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To elucidate the local changes in the halogen binding pockets as a consequence of ligand binding, all ligand bound structures were compared with each other and the apo form of TTR (Figure 4 A). The overall structures of wtTTR in complex with these five ligands were kept unchanged upon complexation, as evidenced by the low (<0.5 Å) deviation in Cα distances between the aligned monomers (Figure 4A). Superimposition of all ligands bound in AC site with the one in BD site indicated major conformational distinctions between them (Figure 4B). Entire tetramer of the wtTTR in holo and apo form was superimposed to compare the conformational changes outside the ligand binding cavity. As is evident from the Figure 4C, there are some structural rearrangements at the opening of the ligand binding site. These changes show that in comparison to the holo form, A and C monomers are slightly pulled towards each other whereas B and D monomers are slightly pushed apart. These structural changes might be representing the final state of the ligand binding event, which leads to better interactions in AC site as compared to BD (Table 2). AC and BD sites of the apo and holo TTR were superimposed to see the conformational differences in two binding sites, which are illustrated in Figure 4D. In holo forms no residues other than Lys15, Ser117 and Val121 have differences in the side chain orientation. However, in comparison to the apo form the secondary structural element of holo form are slightly pulled towards each other in AC site whereas in BD site they are slightly pushed apart (Figure 4C). The B factors for the A and B chain in the holo forms on an average were ~23 and ~20, respectively. On the other hand the B factors of the A and B chains of the apo form on an average were 16 and 18, respectively. Thus, the B factors for the both chains of apo form were slightly lesser than those of the holo forms. A comparative analysis of ΔG values of the non crystallographic dimer AC (ΔGdiss ~10.2 kcal/mol) and BD (ΔGdiss ~6.3 kcal/mol) of TTR complexes indicated the AC dimer to be the primary site for ligand binding in all the complexes. The comparison of cavity volume in holo forms of TTR indicated compact AC site as compared to the BD, whereas the cavity volumes of two sites in apo form showed no considerable difference (Figure 5). This analysis further confirms that, the A and C monomers come slightly closer whereas the B and D monomers are pushed apart as a consequence of the favored interactions in AC site upon ligand binding (Figure 4C). Alterations in the network of interactions between Lys15, Ser117, Thr118 and Thr119 and the functional group of the ligands and the biphenyl core interactions with the cluster of residues including Thr106, Ala108, Ala109, and Leu110 at the dimer interface influence the binding affinity of second ligand. Additionally, network of water molecules around the region comprising of residues 105–115 is different in all the complexes, indicating that displacement of water molecules during the ligand binding might be influencing the interactions of the ligand with T4 binding site. Disruption of the interactions of this stretch has been shown to be most important for the amyloid fibril formation by the monomers in the dissociated state. As shown in Figure 5 the larger cavity volumes, differences in ligand interactions in two sites, consistently electron density of all the ligands and their higher thermal factors in BD site provide a persuasive evidence for the proposed mechanism underlying the negative cooperative binding in two T4 sites.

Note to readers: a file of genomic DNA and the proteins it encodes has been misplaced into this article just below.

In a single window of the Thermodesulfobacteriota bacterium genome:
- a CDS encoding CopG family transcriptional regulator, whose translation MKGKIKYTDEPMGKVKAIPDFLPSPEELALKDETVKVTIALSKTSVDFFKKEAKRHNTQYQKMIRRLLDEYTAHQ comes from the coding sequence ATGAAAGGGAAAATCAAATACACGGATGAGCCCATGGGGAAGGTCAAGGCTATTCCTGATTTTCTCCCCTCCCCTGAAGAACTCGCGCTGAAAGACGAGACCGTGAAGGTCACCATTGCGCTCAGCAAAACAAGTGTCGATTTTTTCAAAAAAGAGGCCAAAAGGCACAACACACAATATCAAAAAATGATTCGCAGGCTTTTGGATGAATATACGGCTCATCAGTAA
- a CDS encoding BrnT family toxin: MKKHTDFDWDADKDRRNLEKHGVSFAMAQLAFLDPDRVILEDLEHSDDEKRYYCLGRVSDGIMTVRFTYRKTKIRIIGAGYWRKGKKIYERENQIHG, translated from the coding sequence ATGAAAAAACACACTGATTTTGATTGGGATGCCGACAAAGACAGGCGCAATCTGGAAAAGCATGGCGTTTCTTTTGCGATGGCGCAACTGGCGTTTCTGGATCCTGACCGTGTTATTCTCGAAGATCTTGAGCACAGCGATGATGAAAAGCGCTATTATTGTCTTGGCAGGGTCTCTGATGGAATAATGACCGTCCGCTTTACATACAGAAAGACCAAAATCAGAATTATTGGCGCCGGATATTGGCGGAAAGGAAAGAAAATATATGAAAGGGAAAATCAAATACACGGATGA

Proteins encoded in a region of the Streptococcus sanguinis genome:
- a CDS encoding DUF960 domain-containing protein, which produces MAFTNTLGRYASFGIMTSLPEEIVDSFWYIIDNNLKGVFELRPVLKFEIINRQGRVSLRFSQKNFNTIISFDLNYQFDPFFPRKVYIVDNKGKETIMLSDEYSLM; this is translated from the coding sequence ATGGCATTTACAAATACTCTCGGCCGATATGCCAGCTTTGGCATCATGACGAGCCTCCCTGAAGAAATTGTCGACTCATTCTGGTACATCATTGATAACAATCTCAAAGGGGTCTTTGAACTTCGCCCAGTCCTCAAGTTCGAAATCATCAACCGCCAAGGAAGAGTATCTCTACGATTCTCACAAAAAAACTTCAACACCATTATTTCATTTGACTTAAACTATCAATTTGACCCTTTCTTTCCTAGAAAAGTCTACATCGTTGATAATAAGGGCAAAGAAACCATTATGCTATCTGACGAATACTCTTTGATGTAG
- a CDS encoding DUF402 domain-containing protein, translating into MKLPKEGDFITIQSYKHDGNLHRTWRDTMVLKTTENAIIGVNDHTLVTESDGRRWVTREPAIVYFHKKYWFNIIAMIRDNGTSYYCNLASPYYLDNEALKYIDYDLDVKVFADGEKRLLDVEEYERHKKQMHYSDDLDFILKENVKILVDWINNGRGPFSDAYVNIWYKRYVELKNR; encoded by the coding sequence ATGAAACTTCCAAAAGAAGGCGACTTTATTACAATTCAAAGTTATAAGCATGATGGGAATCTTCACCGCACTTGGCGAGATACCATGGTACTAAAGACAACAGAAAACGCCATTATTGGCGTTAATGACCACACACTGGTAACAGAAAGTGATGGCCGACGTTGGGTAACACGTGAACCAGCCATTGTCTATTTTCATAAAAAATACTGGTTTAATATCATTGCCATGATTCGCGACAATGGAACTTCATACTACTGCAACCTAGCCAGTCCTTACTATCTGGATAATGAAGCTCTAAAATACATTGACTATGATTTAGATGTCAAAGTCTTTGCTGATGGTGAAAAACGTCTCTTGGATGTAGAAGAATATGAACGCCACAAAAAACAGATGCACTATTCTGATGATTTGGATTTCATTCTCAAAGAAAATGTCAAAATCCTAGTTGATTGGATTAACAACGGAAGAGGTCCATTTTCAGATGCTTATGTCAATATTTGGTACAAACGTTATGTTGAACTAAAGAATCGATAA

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Figure 5. Comparative analysis of ligand binding cavity size.

Apo and holo wtTTR binding site dimensions were calculated using the CastP server [31]. The entire molecule including the water molecules were used for cavity volume calculations.

doi:10.1371/journal.pone.0043522.g005

Discussion

Evaluation of the overall protein movements in TTR tetramer induced by ligand binding showed no significant changes in the hormone binding site. The RMSD values were within 0.23 Å. However, the side chains rotations of Lys15-Lys15′ and Ser117-Ser117′ (present at the closing and opening of the T4 binding pockets, respectively) in all complexes create different conformations. These changes in side chain rotations reflect the adjustments in outermost and innermost hormone binding sites for entry of the ligand and exit of the water molecules in each case. Further, these subtle changes facilitate better fit of the ligand in AC site and play a significant role in imparting kinetic stability under amyloidogenic/denaturing conditions.

Analysis of different structures of TTR have revealed the presence of 4 & 6 conserved water molecules in the buried core of A and B chain, respectively. Among these conserved water molecules, one in each monomer seems to play an important role in the ligand binding with the protein. Comparative analysis of unliganded TTR and TTR-ligand complexes reveal that in the unliganded structures the conserved water molecule forms hydrogen bond with the side-chains of two important residues, Ser-117 and Thr-119 of the thyroxine binding pocket. The Ser-Thr bound conserved water molecule seems to migrate when the ligand molecule enters in the pocket and forms complex with the protein. Again, during migration of that water molecule, side chains of the respective Ser-117 and Thr-119 adopt a trans like conformation and stereo-chemically assist the ligand to occupy the specific binding pocket of TTR. However, the positional invariance of two water molecules between the two T4 sites for enhancing the water mediated polar contacts with ligands in each case are interesting.